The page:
MacDonald regards the invasion of Iraq as a sort of neocon fever dream that also laid bare the empty conceits of neoliberal “pragmatism.” The two ideologies have a lot in common. As MacDonald explains, “All of the traditions”—neoconservative, liberal hawk, neoliberal—“that called for regime change blended American power and values; all considered American values transportable; all equated threats to American values with threats to national security; and all assumed that American power was welcome in Iraq because it materialized liberal values.” Both the Right (save for a few stalwart old-school realists like Bush I and Gerald Ford) and what passes for the Left in this country made the same mistake of confusing national interests with national ideals.

Ideals and interests are both important, but also very different from one another. MacDonald argues that to confuse the two is to lose perspective on both. To prove his thesis, he launches into a long, detailed (and occasionally tedious) analysis of what partisans of each position actually believe. And any taxonomy of the political animals involved in Iraq should obviously begin with the neoconservatives, the most prominent and powerful advocates for invasion.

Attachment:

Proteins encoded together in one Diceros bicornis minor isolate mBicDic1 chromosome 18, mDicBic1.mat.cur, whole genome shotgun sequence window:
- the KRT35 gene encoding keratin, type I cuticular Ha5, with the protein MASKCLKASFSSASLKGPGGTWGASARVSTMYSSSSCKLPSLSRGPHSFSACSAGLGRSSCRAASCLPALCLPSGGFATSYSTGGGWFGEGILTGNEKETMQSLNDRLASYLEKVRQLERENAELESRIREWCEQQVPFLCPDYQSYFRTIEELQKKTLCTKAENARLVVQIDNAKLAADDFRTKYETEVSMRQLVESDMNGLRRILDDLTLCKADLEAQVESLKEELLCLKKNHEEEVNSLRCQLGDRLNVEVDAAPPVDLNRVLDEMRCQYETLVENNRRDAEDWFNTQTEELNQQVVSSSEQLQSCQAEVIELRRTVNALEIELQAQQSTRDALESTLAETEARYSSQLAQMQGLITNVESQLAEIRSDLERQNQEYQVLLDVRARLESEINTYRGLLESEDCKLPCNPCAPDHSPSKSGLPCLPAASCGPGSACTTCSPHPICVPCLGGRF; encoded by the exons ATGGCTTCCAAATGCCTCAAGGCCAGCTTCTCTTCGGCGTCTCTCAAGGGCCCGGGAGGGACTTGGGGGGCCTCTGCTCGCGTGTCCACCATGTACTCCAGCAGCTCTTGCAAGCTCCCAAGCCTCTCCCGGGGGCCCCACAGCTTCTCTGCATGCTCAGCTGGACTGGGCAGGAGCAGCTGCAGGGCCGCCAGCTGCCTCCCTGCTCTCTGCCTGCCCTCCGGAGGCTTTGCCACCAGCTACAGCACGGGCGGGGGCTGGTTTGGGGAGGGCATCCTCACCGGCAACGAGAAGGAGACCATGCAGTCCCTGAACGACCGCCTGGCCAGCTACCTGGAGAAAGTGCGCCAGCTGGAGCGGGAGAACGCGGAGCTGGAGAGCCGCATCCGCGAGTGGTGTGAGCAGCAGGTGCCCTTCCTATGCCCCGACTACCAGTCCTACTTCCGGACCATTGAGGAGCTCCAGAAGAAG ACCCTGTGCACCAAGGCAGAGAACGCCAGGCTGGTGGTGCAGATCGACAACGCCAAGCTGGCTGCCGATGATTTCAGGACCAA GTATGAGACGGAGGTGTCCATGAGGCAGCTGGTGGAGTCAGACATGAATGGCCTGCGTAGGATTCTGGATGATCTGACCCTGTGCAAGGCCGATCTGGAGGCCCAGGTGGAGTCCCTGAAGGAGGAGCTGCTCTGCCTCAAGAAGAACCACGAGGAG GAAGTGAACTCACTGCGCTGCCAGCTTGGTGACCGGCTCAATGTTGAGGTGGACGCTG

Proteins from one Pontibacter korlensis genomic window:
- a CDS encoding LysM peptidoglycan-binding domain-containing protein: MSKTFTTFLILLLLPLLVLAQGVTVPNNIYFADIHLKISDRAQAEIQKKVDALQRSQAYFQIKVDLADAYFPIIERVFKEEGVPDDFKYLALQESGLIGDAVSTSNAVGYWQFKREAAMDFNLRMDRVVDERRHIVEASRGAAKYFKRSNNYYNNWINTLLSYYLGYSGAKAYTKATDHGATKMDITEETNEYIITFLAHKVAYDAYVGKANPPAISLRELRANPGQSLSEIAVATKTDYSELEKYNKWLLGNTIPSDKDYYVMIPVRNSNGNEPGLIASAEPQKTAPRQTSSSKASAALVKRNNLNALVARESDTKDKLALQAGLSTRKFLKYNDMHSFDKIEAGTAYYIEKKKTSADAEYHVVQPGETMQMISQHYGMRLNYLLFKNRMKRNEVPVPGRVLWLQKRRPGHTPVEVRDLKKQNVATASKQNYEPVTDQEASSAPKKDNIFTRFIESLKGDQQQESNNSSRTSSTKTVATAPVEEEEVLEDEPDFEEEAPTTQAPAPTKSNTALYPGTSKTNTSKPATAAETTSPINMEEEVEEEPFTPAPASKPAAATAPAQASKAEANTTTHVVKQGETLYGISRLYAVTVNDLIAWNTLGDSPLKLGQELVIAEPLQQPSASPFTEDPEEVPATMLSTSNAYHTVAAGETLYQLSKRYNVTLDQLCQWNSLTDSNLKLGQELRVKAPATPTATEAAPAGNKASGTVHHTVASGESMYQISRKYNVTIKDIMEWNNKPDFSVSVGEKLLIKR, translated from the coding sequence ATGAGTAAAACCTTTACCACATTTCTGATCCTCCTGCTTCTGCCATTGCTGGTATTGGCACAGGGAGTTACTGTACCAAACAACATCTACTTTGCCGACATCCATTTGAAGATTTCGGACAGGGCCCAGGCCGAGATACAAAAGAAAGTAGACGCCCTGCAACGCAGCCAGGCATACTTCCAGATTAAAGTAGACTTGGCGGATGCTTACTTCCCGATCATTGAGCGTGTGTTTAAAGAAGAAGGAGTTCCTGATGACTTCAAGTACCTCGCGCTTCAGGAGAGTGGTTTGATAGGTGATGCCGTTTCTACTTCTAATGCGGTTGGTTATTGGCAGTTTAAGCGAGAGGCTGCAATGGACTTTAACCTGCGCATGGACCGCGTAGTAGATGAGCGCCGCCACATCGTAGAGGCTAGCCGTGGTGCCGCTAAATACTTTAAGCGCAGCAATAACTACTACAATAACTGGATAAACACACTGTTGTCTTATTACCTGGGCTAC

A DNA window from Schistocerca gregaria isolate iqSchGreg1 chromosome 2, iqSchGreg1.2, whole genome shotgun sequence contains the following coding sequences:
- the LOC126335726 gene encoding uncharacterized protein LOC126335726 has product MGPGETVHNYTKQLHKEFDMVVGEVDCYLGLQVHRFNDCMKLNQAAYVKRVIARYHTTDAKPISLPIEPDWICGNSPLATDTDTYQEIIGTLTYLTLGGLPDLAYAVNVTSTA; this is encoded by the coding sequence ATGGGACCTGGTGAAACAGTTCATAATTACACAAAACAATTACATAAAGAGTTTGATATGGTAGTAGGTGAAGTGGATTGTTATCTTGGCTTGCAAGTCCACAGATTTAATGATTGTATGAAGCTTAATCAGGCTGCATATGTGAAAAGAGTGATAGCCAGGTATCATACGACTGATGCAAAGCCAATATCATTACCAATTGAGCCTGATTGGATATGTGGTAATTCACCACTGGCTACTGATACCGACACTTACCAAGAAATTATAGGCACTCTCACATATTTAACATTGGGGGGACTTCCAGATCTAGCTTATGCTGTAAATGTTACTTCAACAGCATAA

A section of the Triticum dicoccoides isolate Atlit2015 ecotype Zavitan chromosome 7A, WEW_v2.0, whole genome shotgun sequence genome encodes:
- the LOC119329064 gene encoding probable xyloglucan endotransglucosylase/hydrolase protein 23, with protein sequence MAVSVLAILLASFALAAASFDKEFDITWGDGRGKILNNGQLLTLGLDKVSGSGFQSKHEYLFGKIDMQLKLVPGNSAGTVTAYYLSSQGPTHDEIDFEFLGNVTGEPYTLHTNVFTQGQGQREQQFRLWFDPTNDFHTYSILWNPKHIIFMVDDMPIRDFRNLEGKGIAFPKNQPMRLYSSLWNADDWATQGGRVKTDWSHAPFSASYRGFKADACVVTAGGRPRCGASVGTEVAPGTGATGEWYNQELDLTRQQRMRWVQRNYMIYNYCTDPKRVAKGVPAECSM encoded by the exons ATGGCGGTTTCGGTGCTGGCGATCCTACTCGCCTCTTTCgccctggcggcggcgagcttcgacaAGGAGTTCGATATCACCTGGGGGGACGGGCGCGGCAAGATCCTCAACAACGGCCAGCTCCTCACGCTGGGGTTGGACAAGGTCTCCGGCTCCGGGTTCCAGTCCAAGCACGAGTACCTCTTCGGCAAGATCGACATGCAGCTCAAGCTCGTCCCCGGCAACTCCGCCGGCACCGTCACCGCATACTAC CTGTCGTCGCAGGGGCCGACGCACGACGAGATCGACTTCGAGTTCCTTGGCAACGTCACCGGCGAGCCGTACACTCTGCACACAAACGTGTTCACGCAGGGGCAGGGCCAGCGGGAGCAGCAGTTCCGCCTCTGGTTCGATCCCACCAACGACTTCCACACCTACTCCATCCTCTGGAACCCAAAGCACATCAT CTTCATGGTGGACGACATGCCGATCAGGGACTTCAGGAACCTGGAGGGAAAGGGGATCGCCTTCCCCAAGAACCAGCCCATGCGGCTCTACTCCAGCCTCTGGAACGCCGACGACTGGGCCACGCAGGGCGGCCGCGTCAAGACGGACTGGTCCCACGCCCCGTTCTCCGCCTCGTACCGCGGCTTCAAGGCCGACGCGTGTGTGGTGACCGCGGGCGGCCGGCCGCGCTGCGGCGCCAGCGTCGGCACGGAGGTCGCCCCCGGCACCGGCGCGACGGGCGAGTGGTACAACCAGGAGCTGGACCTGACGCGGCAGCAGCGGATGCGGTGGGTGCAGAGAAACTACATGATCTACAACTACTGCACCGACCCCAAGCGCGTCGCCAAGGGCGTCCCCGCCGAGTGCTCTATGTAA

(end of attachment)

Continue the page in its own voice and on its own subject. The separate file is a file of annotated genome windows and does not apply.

MacDonald describes neocons as a schismatic branch of movement conservatives that broke with traditional cold warriors over the policy of containment, on the grounds that the Soviet threat needed to be aggressively “rolled back” instead of held in place. Unlike neoliberals, who are obsessed with international consensus and confident that history is on their side, neocons are motivated by an existential fear of annihilation. Why sit around and wait for the USSR to kill us? Why not kill them first?

It all sounds irrational because it is—quite intentionally so. Neocons are in thrall to what the ancient Greeks called thumos, which, in MacDonald’s definition, is the “throbbing, pre-rational violence that is nature’s response to danger.” Unlike classical conservatives, they don’t act out of calculated self-interest, and they don’t care about the preservation of order.